[identity profile] nagi-schwarz.livejournal.com posting in [community profile] nagi_fic

Title: Meg and Benny's Excellent Adventure
Author: [livejournal.com profile] nagi_schwarz
Artist: [livejournal.com profile] ms_doomandgloom
Fandom: Supernatural
Pairings/Warnings: Meg/Castiel, implied Meg/Jimmy Novak, mentions of Sam/Amelia, show-level violence
Summary: Meg and Benny go on a roadtrip. Pretexting, hunting, LARPing, and bickering over music in the car ensue.

Chapter Twenty

Lawrence, Kansas was much bigger than Meg had expected, especially given the sales clerk’s comments back in Kansas City about how it was the last stop in civilization before Lawrence. The streets were neatly-kept, tree-lined, and the main streets were bustling with traffic and business. There were signs for two universities – the University of Kansas and the Haskell Nation University.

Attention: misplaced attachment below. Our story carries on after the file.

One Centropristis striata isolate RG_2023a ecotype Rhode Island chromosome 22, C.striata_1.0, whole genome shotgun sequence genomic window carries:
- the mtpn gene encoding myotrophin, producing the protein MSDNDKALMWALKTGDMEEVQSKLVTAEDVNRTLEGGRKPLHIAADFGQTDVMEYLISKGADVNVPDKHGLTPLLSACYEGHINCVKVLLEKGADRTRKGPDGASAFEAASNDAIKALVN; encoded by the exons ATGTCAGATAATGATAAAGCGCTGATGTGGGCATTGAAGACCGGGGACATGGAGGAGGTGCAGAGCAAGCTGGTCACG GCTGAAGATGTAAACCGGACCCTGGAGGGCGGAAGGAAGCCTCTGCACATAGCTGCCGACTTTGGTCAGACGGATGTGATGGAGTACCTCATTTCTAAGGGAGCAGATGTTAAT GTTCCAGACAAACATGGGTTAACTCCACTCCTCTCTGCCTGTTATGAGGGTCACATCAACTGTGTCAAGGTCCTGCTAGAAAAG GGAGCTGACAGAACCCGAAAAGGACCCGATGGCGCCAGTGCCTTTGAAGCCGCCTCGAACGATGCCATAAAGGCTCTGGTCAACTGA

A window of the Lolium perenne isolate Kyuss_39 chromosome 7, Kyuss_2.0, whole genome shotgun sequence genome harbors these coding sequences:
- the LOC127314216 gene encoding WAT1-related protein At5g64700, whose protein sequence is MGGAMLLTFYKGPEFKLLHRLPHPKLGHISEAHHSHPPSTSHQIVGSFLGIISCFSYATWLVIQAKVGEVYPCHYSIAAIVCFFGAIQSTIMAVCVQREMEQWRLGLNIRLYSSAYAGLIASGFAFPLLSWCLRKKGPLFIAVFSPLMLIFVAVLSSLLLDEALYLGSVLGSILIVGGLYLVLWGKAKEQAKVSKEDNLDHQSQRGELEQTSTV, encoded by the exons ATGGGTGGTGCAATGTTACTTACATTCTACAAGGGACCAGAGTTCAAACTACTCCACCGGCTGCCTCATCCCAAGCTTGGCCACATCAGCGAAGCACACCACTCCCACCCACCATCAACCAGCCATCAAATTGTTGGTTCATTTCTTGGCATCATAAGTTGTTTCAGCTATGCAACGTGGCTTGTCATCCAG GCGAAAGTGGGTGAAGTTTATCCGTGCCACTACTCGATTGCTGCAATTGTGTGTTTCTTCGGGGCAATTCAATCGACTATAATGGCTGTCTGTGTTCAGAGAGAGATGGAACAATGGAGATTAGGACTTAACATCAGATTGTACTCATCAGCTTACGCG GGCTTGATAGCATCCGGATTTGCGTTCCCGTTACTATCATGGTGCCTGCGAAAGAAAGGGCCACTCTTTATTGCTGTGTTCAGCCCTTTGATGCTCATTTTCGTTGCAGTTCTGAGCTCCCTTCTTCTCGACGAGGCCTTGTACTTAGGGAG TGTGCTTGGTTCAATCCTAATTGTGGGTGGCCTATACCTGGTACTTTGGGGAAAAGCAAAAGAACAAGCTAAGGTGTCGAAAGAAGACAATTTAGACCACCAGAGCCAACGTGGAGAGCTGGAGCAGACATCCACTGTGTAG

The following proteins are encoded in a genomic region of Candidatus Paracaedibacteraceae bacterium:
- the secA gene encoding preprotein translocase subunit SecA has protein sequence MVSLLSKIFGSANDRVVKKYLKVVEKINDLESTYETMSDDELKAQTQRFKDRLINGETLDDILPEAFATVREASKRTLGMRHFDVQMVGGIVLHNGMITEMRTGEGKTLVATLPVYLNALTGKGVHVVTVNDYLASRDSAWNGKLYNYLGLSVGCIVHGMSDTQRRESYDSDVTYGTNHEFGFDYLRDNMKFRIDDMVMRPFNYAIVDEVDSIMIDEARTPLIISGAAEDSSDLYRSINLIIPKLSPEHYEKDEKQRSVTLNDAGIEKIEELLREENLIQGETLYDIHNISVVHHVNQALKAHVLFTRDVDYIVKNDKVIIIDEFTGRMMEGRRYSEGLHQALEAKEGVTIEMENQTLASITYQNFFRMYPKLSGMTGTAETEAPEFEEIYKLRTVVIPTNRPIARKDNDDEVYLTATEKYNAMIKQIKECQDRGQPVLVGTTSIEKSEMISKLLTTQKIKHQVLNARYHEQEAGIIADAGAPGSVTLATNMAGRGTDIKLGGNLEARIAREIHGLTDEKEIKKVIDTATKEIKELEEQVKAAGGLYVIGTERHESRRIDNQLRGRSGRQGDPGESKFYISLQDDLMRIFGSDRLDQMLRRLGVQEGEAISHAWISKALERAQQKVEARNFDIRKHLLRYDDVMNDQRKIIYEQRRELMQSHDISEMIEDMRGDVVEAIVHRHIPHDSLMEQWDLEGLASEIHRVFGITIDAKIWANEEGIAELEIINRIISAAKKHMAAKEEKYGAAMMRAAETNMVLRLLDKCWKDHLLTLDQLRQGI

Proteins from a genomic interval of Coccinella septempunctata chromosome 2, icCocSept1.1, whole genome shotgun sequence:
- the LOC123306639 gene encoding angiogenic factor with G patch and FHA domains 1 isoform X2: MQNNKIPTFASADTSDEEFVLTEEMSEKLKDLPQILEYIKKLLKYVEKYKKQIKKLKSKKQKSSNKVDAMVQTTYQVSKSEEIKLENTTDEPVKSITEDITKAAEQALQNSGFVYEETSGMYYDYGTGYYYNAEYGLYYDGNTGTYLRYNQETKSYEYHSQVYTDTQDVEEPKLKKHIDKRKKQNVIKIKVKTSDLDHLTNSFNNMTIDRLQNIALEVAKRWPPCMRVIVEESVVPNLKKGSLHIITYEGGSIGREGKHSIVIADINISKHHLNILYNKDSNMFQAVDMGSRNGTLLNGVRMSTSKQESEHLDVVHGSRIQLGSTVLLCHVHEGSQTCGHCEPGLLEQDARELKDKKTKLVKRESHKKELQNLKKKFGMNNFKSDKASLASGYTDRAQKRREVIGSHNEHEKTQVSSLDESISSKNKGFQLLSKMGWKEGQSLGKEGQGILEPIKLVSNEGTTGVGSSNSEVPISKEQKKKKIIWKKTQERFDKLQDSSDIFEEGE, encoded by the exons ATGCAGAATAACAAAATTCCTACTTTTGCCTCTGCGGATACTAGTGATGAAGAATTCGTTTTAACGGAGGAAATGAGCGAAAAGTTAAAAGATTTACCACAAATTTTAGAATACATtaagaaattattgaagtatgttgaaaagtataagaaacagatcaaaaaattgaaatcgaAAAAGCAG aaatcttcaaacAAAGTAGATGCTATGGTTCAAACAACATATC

Granted, Meg hadn’t been there for three decades. She shouldn’t have been surprised that it wasn’t how she remembered, given that she’d blinked in in the middle of the night, watched a house fire erupt, and then left, marking Sam Winchester in Azazel’s Book of the Damned, his grotesque parody of the Book of Life. She gazed out the windows, curious, as Benny drove.

“It’s being held at the university convention center,” Benny said as he guided the car through the town. “Apparently they plan on using the entire campus for a LARP game.”

“Of course they are.” Meg fished her phone out of her pocket, checked it. No word from Claire, who was probably neck-deep in finals and freaking out.

“We should get a motel room,” Benny said.

“After we register for the convention and scout the joint,” Meg said. “Registration and the mixer is tonight, right? Real festivities start tomorrow. Or we could be real hunters and, you know, sleep in the car.”

“What if a demon notices us?”